By Dr. Audrey Davidheiser, Crosswalk.com
It was a regular stop at a regular red light until a sedan held up the right-turn lane by pausing next to me.
The driver motioned to me to roll down my window.
Had I known what was coming, I would’ve declined.
“Zza pluh groyb,” he said (or something like that).
My confused face answered, “I’m sorry. I don’t understand.”
That’s when he switched to English and asked, “Are you Filipino?”
If I had a dime for every time I’ve been asked this, I’d still be annoyed, but at least I’d be sulking in a Porsche!
No, I’m not Filipino. I’m actually CIA—Chinese Indonesian American. But when inquisitive inquirers as varied as bank tellers, postal workers, restaurant servers, hotel housekeepers—the list goes on—keep peppering me with the same question, sometimes eschewing English altogether, I started to develop a sensitivity around the subject.
Can you relate to being mistaken for someone else because of your outward appearances? Quick observations can mean correct conclusions, and it feels good when that happens. But when it doesn’t—like between that driver and me? Cringe.
And if you’ve endured multiple cases of offensive behavior because someone racially stereotyped you, it’s possible for deep hurt to develop over time.
Yet, as though oblivious to our feelings, Jesus instructs us to love our enemies (Matthew 5:44). In Greek, the word means “to have a preference for, wish well to, regard the welfare of” that same person who has just stereotyped us.
How are we supposed to pull this off? Here are five recommendations.
1. Do Not Ignore Your Feelings
I’ve been a churchgoer all my life. Because of this background, I’m familiar that some within the Church believe feelings are to be dismissed due to their alleged deceitfulness. This principle, however, is foreign to my profession. As a psychologist, part of my job is to facilitate a safe environment for my clients to share sensitive information, feelings, and memories they’ve tucked away from the world, including the Church. I’ve witnessed over and over again how healing is only possible when my clients stop denying their feelings.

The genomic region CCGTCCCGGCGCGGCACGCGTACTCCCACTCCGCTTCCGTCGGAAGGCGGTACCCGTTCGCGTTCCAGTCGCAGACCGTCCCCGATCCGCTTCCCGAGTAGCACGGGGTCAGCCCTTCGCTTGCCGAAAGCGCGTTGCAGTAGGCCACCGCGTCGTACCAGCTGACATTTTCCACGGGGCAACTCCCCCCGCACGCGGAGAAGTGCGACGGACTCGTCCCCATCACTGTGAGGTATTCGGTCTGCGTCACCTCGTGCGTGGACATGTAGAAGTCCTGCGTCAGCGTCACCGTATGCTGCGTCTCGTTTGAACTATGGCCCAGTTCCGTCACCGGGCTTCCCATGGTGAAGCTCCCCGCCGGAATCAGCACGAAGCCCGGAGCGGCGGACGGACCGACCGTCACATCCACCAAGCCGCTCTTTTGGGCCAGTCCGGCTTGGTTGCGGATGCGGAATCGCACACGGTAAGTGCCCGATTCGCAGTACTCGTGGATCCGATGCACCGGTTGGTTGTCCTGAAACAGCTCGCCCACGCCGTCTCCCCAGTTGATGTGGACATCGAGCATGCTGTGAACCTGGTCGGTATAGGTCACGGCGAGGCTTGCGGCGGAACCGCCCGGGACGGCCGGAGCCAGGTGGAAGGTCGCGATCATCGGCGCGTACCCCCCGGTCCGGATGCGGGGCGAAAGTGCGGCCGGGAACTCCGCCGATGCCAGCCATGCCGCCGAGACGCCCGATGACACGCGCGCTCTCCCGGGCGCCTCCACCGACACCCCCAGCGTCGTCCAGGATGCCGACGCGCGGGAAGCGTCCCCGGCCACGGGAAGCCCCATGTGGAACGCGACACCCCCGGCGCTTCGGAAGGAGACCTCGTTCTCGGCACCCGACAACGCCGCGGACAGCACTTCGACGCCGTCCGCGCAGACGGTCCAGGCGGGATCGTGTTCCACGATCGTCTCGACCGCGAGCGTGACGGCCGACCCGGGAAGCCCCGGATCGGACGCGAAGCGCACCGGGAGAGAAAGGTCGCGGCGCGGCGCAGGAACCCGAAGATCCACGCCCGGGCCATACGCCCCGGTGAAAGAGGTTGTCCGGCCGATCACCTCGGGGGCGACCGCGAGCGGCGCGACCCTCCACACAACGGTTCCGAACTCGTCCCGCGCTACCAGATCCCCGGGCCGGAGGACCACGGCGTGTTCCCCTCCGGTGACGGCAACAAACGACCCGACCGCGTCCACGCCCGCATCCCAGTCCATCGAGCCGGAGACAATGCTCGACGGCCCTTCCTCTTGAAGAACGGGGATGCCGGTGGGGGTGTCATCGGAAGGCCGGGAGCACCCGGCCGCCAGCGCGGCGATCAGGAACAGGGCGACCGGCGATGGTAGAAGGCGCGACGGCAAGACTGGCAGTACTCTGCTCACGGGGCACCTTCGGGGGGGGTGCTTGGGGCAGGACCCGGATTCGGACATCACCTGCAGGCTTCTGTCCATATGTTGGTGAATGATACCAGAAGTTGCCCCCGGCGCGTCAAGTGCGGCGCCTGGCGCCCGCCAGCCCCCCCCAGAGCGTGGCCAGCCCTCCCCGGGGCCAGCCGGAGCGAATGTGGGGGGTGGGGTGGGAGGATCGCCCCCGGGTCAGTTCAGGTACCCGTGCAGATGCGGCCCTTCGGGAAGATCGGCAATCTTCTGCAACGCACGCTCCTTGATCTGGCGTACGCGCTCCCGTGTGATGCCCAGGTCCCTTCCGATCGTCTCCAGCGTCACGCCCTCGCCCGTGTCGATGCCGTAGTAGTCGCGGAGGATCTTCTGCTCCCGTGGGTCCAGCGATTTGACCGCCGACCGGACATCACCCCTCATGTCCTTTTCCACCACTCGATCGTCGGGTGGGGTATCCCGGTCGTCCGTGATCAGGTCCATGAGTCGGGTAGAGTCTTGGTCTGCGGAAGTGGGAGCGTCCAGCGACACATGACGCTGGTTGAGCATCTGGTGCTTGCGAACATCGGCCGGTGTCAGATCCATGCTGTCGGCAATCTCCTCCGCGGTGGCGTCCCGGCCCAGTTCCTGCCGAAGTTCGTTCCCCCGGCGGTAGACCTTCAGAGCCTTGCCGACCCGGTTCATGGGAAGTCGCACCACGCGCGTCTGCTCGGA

The importance of acknowledging the status of our inner world is supported by the Bible. Psalm 51:6 says, “[God] desire[s] truth in the innermost being” (NASB).
Therefore, when it comes to loving the individual who has racially stereotyped you, don’t slap a smile on your face and attempt to show love while shoving your hurt feelings under the rug.
It’s possible to love any offender without sacrificing your feelings.
2. Listen to Yourself
In my book, Surviving Difficult People: When Your Faith and Feelings Clash, I utilize a psychological theory called Internal Family Systems (IFS) to strengthen our faith when it comes to dealing with difficult people. I practice IFS because it permits us to have different mindsets without labeling us crazy (IFS explains why you can like your friend’s Facebook post because of how cute her cottage looks while also resenting her for, well, how cute her cottage looks.).
According to this theory, each soul consists of many parts. I realize this concept may seem strange, but bear with me. Notice how 1 Corinthians 12:12 affirms the unity of the human body regardless of the existence of its parts: “The human body has many parts, but the many parts make up one whole body” (NLT). But our God works in patterns throughout His creation. For instance, the triune God consists of three members (Father, Son, Holy Spirit), just like each person contains three entities—spirit, soul, body (1 Thessalonians 5:23).
If the body can have many parts, why can’t the soul?
Some of the soul’s wonderful parts work overtime to protect us from possible hurt while other parts are stuck with burdens from the past. Either way, when someone treats us poorly, it’s likely some of our parts will react in anger, hurt, or both. When they’re triggered, try taking the time to listen non-judgmentally to what they have to say. Chances are, calm will eventually return.
3. Distinguish the Internal from the External World
As you’re listening to your parts, ask if there’s anything they’d like you to do to right the wrong. This is where the distinction between the internal and external becomes extremely important. Let me illustrate. When I kept hearing the same question—"are you Filipino?”—I started noticing an activated part of my soul. As I befriended this part of me, it informed me how every time someone mistook my ethnicity, this part felt unseen. Invisible.